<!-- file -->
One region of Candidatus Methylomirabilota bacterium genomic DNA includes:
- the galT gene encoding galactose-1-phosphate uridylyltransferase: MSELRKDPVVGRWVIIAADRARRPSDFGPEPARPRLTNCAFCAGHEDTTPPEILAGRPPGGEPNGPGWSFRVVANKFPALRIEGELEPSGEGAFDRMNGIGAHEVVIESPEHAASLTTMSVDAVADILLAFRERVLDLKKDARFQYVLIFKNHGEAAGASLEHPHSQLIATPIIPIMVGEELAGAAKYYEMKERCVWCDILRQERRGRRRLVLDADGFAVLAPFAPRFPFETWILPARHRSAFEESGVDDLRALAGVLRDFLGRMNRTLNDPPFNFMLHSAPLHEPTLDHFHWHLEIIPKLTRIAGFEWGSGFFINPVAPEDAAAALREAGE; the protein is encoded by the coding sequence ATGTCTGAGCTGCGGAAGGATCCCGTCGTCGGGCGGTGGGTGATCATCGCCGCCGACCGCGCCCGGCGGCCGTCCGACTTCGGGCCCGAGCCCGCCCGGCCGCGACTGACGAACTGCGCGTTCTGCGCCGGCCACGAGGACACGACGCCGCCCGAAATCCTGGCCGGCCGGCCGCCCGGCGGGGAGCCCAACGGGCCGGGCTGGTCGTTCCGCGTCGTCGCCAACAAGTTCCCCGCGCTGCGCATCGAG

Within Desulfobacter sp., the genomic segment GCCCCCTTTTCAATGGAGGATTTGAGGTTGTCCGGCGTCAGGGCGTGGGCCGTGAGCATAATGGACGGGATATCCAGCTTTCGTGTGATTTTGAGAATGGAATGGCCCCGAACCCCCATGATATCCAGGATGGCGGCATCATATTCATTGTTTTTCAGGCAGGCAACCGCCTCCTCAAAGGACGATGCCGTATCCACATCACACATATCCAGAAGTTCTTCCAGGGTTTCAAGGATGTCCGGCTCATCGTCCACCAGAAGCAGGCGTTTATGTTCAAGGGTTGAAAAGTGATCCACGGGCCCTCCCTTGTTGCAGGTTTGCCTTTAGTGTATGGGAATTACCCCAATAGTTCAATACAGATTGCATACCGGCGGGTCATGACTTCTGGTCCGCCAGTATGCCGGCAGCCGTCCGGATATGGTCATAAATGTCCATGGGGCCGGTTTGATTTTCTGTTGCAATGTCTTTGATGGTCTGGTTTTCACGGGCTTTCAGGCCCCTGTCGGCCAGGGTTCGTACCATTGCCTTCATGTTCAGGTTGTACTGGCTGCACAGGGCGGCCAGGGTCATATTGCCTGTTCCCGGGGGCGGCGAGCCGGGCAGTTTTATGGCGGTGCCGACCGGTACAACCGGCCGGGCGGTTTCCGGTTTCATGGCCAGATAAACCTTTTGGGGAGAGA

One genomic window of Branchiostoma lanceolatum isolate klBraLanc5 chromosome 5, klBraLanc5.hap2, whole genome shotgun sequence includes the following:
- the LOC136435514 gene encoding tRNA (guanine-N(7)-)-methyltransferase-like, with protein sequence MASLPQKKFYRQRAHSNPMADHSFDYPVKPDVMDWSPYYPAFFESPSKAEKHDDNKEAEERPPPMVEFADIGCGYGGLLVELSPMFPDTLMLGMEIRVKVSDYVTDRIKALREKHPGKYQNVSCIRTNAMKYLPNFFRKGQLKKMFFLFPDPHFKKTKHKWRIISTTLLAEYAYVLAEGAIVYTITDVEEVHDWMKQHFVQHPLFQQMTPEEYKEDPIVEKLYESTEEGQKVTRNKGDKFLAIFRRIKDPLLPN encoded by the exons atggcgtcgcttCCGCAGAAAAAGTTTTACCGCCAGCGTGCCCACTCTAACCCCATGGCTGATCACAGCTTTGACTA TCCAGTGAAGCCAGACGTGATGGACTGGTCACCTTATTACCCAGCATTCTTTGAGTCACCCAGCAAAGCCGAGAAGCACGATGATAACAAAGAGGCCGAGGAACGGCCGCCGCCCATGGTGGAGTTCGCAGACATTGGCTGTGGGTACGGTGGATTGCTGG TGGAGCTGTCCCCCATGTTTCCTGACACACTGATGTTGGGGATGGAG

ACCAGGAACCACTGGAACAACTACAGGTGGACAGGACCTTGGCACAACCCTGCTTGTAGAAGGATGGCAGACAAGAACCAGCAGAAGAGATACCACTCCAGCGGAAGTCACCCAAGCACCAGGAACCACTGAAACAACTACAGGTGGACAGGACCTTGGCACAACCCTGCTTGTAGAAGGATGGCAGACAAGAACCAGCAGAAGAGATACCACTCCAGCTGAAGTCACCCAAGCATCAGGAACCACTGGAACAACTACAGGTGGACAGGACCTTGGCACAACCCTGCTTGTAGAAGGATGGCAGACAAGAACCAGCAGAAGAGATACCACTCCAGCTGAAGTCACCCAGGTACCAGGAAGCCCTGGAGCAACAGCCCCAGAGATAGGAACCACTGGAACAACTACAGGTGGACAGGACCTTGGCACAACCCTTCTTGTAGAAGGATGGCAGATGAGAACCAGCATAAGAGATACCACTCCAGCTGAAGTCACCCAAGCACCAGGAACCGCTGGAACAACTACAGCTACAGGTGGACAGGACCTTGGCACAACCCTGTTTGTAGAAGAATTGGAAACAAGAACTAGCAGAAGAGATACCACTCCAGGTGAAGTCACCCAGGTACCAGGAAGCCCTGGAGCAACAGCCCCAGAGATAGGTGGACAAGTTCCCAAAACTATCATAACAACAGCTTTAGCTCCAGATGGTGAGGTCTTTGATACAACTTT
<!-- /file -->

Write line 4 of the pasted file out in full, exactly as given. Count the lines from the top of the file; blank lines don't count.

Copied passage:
One genomic window of Branchiostoma lanceolatum isolate klBraLanc5 chromosome 5, klBraLanc5.hap2, whole genome shotgun sequence includes the following: